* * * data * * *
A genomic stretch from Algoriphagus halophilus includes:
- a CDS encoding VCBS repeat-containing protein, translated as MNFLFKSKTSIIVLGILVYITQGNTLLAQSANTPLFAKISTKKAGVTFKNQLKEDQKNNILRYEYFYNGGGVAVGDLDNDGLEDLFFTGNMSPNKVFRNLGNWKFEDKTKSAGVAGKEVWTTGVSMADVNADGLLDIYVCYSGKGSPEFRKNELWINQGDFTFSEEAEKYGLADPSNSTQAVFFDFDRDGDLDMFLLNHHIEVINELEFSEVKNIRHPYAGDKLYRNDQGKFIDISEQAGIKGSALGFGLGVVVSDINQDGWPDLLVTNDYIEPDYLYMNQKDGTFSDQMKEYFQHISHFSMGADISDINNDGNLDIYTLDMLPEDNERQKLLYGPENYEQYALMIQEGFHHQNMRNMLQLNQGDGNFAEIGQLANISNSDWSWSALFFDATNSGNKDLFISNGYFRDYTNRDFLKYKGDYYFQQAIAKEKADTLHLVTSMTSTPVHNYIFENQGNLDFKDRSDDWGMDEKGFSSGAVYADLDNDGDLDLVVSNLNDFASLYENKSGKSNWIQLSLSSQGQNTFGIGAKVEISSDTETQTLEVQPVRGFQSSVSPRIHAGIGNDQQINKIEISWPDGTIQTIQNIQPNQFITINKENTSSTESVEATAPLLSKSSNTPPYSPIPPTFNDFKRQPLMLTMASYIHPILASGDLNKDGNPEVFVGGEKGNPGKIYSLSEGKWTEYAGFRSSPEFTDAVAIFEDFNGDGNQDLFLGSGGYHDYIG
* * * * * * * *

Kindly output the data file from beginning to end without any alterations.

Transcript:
A genomic stretch from Algoriphagus halophilus includes:
- a CDS encoding VCBS repeat-containing protein, translated as MNFLFKSKTSIIVLGILVYITQGNTLLAQSANTPLFAKISTKKAGVTFKNQLKEDQKNNILRYEYFYNGGGVAVGDLDNDGLEDLFFTGNMSPNKVFRNLGNWKFEDKTKSAGVAGKEVWTTGVSMADVNADGLLDIYVCYSGKGSPEFRKNELWINQGDFTFSEEAEKYGLADPSNSTQAVFFDFDRDGDLDMFLLNHHIEVINELEFSEVKNIRHPYAGDKLYRNDQGKFIDISEQAGIKGSALGFGLGVVVSDINQDGWPDLLVTNDYIEPDYLYMNQKDGTFSDQMKEYFQHISHFSMGADISDINNDGNLDIYTLDMLPEDNERQKLLYGPENYEQYALMIQEGFHHQNMRNMLQLNQGDGNFAEIGQLANISNSDWSWSALFFDATNSGNKDLFISNGYFRDYTNRDFLKYKGDYYFQQAIAKEKADTLHLVTSMTSTPVHNYIFENQGNLDFKDRSDDWGMDEKGFSSGAVYADLDNDGDLDLVVSNLNDFASLYENKSGKSNWIQLSLSSQGQNTFGIGAKVEISSDTETQTLEVQPVRGFQSSVSPRIHAGIGNDQQINKIEISWPDGTIQTIQNIQPNQFITINKENTSSTESVEATAPLLSKSSNTPPYSPIPPTFNDFKRQPLMLTMASYIHPILASGDLNKDGNPEVFVGGEKGNPGKIYSLSEGKWTEYAGFRSSPEFTDAVAIFEDFNGDGNQDLFLGSGGYHDYIG